Canine humeral intracondylar fissure: a review*
Canine humeral intracondylar fissure: a review
Canine humeral intracondylar fissure (HIF), also known as incomplete ossification of the humeral condyle, is characterised by the presence of a mid-sagittal fissure in the humeral condyle, which has been shown to predispose affected dogs to condylar fractures. Studies have shown that spaniel breeds are over-represented, although other breeds may also be affected. Severity of clinical signs is variable, ranging from no apparent lameness (silent) to cases of severe lameness on presentation or, ultimately, condylar fracture. The condition can be bilateral. Mean age at presentation is between three and four years, although, dogs up to seven years of age have been diagnosed with the condition. Diagnosis is achieved by means of observing a radiolucent line within the humeral condyle, usually by either radiography or computed tomography. Prophylactic treatment relies on the placement of a transcondylar screw to stabilise and strengthen the humeral condyle and thus mitigate the risk of fracture.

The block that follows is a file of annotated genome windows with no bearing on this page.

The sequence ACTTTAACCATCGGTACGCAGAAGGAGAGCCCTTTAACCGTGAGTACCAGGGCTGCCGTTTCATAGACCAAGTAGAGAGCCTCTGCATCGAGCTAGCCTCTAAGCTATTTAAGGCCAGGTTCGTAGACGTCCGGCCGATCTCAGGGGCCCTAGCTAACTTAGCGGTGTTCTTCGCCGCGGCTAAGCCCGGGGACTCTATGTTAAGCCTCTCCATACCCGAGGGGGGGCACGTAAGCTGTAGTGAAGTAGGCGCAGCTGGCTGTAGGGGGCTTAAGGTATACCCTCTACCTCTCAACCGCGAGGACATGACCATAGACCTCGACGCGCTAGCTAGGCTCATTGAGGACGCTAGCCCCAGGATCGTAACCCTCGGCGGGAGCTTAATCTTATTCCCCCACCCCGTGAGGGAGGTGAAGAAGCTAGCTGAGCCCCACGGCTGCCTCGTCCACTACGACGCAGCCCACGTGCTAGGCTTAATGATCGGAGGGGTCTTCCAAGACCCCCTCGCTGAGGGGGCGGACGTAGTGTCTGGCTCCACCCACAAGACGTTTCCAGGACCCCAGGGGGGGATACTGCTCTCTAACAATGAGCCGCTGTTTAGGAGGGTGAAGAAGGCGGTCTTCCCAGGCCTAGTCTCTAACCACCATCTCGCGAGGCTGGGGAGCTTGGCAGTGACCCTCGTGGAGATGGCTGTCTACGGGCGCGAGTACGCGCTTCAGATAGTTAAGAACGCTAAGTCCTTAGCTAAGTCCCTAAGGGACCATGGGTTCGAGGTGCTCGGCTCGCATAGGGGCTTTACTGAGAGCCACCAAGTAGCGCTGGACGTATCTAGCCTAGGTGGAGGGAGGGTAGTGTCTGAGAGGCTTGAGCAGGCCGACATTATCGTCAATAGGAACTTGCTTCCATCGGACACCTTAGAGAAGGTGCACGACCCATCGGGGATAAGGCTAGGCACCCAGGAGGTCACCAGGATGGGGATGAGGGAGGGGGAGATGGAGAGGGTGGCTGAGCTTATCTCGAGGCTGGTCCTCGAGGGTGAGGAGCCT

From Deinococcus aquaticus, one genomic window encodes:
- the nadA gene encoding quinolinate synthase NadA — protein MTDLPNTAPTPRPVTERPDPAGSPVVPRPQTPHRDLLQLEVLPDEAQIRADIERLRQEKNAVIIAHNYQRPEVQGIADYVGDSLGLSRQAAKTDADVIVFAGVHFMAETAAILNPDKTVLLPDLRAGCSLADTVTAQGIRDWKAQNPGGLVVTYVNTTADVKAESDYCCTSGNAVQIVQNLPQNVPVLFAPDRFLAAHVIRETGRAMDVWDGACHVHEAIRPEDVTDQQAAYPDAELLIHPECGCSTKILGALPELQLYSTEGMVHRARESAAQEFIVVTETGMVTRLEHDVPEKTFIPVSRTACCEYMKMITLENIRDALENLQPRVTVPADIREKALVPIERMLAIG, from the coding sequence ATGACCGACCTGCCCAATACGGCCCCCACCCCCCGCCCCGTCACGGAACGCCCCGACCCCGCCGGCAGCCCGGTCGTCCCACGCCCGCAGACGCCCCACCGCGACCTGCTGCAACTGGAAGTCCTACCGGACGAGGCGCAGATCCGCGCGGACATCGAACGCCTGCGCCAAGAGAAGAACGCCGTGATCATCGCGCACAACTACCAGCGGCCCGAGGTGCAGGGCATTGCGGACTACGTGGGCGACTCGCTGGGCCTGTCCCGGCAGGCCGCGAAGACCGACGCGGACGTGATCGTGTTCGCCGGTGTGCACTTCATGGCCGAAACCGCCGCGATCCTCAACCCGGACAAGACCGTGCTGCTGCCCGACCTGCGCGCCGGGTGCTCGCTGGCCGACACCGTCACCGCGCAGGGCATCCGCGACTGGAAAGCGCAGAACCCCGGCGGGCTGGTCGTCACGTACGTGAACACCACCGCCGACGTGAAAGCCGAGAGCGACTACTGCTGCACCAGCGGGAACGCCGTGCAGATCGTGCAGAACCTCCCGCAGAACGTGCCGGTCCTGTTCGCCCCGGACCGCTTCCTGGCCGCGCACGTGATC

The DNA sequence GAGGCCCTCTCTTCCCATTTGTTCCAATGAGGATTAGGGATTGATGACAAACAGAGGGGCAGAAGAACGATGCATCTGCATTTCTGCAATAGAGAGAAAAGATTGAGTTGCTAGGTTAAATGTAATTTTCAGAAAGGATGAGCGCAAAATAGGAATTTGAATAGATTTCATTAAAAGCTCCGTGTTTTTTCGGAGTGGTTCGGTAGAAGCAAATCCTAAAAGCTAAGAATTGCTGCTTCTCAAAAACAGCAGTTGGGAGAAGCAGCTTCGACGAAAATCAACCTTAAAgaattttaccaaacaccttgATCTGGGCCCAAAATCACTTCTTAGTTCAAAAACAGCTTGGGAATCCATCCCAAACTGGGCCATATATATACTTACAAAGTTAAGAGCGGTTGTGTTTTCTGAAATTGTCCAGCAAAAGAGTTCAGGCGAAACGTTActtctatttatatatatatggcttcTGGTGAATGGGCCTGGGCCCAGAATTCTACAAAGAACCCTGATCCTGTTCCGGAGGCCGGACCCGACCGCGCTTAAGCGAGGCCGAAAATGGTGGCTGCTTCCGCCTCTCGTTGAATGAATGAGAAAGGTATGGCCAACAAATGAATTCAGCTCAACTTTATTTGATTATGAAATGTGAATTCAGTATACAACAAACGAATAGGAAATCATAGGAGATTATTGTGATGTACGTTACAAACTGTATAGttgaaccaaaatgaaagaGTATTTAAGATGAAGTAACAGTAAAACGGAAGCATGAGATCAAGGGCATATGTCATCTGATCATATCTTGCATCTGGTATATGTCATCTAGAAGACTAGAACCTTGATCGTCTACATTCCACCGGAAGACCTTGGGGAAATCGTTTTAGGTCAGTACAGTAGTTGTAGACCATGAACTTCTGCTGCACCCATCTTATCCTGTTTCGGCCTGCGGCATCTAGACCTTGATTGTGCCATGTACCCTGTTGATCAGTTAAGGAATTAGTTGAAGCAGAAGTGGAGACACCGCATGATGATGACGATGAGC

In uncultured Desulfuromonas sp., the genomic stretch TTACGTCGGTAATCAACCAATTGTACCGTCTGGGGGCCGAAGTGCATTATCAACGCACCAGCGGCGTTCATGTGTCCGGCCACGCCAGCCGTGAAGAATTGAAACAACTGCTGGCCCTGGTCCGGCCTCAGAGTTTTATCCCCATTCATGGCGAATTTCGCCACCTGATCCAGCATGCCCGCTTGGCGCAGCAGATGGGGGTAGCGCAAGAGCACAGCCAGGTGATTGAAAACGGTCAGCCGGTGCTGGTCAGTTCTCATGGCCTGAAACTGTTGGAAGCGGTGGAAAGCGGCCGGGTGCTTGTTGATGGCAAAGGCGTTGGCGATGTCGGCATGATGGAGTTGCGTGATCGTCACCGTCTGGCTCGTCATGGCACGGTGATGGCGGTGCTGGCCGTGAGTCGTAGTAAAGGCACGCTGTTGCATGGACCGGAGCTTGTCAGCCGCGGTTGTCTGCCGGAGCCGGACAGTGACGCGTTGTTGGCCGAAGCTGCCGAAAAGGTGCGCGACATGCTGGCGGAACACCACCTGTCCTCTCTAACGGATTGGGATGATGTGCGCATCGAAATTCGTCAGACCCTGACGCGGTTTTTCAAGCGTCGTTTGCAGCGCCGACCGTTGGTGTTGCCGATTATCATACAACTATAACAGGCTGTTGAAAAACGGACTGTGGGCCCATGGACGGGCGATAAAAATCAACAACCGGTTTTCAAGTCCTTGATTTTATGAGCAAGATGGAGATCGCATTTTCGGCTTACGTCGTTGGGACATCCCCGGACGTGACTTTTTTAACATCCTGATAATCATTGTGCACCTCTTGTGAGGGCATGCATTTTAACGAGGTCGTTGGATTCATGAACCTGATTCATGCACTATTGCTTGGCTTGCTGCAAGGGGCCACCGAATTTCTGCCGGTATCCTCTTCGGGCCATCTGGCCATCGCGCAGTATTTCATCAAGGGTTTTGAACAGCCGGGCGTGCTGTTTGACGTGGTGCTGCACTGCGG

All our Tutored Online CPD Courses are written and taught by an expert in the relevant field. The tutor for this course is:
Diogo Miraldo DVM, MSci, MRCVS